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Keeping Your Child Safe Online

Understanding what your child is doing online helps keep them safe online.

Keeping your child safe online

At Blenheim Primary School, we want staff, children, parents and carers to create a school community that embraces the use of new technologies to enhance learning and thinking, as well as teach all of the children how to keep themselves safe. All adults in school ensure that pupils know how to report incidents and problems confidently and straight away.

At home, many children also use computers and mobile devices to play games, learn and explore. While there are huge benefits to this, it is important to be aware that any time they use the Internet, they do face some potential risks,

... such as:

  • cyberbullying (bullying that happens online, using social networks, games and mobile phones)
  • coming across inappropriate content that makes them feel uncomfortable or worried
  • ‘friending’ or communicating with people they don’t know
  • grooming and sexual abuse
  • sharing personal information

You can find out more about these risks from the NSPCC and Internet Matters.

Age Restrictions

There are some websites and games that have age restrictions and checks on them to make sure that children do not see unsuitable content. The same goes for social media networks.

It is our expectation that children at Blenheim Primary do not have their own social media accounts. This is because children must be at least 13 to register on most social networking websites. However, the reality is there's not a lot standing in the way of children joining at a younger age so it is vital as parents and carers that you really take an interest in your child’s online behaviour and have a good overview of how they use their computer or mobile device to ensure they are only accessing content that is appropriate for their age.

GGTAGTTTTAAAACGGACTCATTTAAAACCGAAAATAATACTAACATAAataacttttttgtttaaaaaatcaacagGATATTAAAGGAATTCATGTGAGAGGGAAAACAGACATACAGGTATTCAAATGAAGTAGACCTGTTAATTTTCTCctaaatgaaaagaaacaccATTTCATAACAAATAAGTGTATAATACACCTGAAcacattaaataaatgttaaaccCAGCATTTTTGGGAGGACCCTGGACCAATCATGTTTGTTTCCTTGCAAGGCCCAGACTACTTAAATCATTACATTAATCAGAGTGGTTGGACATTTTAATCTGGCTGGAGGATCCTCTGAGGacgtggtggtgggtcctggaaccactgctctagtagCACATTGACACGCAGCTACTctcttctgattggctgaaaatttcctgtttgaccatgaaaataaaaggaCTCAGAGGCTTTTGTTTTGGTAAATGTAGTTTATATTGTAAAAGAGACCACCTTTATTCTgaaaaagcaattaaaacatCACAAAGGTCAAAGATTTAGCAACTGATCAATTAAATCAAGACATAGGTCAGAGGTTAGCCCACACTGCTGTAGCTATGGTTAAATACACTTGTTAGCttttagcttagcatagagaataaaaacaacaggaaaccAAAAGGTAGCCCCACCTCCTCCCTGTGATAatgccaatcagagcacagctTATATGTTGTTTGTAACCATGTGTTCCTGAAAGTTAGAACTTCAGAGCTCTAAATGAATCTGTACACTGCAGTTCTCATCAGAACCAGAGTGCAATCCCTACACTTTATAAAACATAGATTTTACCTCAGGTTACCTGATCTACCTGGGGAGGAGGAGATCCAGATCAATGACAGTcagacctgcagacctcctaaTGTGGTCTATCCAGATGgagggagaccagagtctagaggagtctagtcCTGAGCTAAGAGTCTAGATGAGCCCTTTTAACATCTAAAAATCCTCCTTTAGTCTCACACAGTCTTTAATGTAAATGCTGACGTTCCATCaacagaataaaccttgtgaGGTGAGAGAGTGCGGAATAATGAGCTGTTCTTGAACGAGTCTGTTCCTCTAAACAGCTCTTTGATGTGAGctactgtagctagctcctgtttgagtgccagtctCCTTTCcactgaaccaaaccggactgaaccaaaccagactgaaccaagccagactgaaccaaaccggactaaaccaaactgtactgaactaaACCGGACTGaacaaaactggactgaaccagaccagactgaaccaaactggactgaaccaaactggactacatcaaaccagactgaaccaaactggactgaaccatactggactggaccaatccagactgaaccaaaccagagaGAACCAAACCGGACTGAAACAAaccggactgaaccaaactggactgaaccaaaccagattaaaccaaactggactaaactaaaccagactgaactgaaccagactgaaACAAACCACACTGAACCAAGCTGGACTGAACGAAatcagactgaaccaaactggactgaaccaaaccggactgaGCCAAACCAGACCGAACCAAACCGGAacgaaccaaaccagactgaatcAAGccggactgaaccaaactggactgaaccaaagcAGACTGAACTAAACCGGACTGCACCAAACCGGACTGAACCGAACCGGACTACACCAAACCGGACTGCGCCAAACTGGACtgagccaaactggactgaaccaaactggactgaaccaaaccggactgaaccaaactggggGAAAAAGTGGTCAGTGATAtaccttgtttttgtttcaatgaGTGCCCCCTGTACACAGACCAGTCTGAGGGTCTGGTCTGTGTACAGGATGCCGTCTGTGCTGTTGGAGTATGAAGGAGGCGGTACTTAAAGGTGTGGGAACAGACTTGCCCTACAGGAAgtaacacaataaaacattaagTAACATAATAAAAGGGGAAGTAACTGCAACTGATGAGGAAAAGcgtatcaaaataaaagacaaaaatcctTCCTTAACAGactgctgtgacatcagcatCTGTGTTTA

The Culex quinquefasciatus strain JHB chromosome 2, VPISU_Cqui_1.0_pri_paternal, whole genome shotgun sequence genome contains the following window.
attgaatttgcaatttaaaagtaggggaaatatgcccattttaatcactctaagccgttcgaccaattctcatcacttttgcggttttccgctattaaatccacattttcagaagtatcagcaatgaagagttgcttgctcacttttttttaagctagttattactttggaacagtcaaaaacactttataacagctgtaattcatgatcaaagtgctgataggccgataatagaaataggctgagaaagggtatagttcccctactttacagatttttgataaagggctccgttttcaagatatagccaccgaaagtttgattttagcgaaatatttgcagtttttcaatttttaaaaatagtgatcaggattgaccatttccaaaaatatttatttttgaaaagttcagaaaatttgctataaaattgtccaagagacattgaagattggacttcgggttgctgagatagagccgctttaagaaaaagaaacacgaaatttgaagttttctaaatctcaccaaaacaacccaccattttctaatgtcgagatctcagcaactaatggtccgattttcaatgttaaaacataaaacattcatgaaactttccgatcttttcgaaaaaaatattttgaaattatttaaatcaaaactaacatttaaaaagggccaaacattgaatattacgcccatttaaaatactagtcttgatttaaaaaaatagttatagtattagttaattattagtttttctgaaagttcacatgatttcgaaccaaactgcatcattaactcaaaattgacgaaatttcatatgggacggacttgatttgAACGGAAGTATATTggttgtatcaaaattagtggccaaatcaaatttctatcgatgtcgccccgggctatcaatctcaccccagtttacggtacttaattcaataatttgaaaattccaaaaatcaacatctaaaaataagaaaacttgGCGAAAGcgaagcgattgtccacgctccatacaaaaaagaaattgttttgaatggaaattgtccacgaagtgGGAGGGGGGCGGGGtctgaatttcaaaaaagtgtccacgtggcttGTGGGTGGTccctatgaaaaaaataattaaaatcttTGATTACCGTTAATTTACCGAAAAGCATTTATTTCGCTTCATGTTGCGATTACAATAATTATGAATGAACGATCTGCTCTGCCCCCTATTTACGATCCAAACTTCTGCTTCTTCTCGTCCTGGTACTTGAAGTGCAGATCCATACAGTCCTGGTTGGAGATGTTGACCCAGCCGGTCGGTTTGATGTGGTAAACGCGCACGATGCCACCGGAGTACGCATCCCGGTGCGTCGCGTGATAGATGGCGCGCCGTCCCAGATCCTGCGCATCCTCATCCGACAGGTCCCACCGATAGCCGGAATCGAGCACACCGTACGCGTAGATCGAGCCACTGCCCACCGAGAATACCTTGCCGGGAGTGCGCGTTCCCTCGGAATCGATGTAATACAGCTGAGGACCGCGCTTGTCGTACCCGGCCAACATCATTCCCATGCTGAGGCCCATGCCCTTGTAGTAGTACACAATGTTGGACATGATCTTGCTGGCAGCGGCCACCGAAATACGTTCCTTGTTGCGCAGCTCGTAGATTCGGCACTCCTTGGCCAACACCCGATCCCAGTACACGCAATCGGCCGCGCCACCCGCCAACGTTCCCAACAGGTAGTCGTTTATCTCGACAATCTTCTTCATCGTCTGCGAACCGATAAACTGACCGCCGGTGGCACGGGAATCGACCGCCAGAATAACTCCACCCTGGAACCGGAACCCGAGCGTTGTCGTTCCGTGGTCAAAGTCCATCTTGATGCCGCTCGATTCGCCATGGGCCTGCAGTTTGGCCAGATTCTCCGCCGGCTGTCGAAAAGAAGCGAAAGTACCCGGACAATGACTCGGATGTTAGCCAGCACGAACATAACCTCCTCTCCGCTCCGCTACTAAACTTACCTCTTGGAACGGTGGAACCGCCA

Keep Talking

When it comes to using the Internet, the best thing you can do as a parent or carer is to talk with your children – regularly - about staying safe.

Make talking about what they’re up to online, a normal part of everyday life rather than something that only happens when there’s a problem or issue. Ensuring that they are using the Internet with family members around and not in isolation also helps to create that conversation.

For information on protecting your children online from extremism, please click here 


Below are some information and links that you might find helpful in terms of keeping your child safe online:

NSPCC Netaware
Your guide to the social networks your children might want to
use and their age restrictions and risks.

Think U Know
Advice on protecting your child from abuse online and also ways to report it.

How to start the conversation with your child about staying safe online.